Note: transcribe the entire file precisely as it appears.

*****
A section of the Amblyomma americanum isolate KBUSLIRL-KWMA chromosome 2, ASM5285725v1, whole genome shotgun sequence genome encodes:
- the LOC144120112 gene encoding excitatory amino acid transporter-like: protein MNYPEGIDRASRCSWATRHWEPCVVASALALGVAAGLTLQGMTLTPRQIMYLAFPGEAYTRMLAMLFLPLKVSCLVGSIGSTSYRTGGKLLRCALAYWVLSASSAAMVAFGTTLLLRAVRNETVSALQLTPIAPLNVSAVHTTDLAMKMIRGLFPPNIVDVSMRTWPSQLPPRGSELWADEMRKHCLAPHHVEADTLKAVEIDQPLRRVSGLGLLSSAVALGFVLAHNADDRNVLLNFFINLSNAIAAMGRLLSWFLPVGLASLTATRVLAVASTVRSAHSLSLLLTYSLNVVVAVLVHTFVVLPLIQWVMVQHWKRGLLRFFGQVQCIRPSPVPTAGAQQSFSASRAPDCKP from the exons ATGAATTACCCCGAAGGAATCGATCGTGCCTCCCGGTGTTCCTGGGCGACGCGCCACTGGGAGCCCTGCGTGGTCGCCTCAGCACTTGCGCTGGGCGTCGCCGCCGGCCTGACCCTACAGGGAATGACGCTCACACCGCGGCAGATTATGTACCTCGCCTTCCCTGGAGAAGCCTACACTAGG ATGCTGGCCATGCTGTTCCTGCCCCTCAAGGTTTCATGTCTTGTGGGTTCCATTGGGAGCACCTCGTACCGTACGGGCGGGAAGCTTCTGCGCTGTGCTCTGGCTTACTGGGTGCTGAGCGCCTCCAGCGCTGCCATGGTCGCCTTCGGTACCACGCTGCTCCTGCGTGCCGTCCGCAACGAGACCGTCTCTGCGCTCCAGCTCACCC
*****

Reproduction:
A section of the Amblyomma americanum isolate KBUSLIRL-KWMA chromosome 2, ASM5285725v1, whole genome shotgun sequence genome encodes:
- the LOC144120112 gene encoding excitatory amino acid transporter-like: protein MNYPEGIDRASRCSWATRHWEPCVVASALALGVAAGLTLQGMTLTPRQIMYLAFPGEAYTRMLAMLFLPLKVSCLVGSIGSTSYRTGGKLLRCALAYWVLSASSAAMVAFGTTLLLRAVRNETVSALQLTPIAPLNVSAVHTTDLAMKMIRGLFPPNIVDVSMRTWPSQLPPRGSELWADEMRKHCLAPHHVEADTLKAVEIDQPLRRVSGLGLLSSAVALGFVLAHNADDRNVLLNFFINLSNAIAAMGRLLSWFLPVGLASLTATRVLAVASTVRSAHSLSLLLTYSLNVVVAVLVHTFVVLPLIQWVMVQHWKRGLLRFFGQVQCIRPSPVPTAGAQQSFSASRAPDCKP from the exons ATGAATTACCCCGAAGGAATCGATCGTGCCTCCCGGTGTTCCTGGGCGACGCGCCACTGGGAGCCCTGCGTGGTCGCCTCAGCACTTGCGCTGGGCGTCGCCGCCGGCCTGACCCTACAGGGAATGACGCTCACACCGCGGCAGATTATGTACCTCGCCTTCCCTGGAGAAGCCTACACTAGG ATGCTGGCCATGCTGTTCCTGCCCCTCAAGGTTTCATGTCTTGTGGGTTCCATTGGGAGCACCTCGTACCGTACGGGCGGGAAGCTTCTGCGCTGTGCTCTGGCTTACTGGGTGCTGAGCGCCTCCAGCGCTGCCATGGTCGCCTTCGGTACCACGCTGCTCCTGCGTGCCGTCCGCAACGAGACCGTCTCTGCGCTCCAGCTCACCC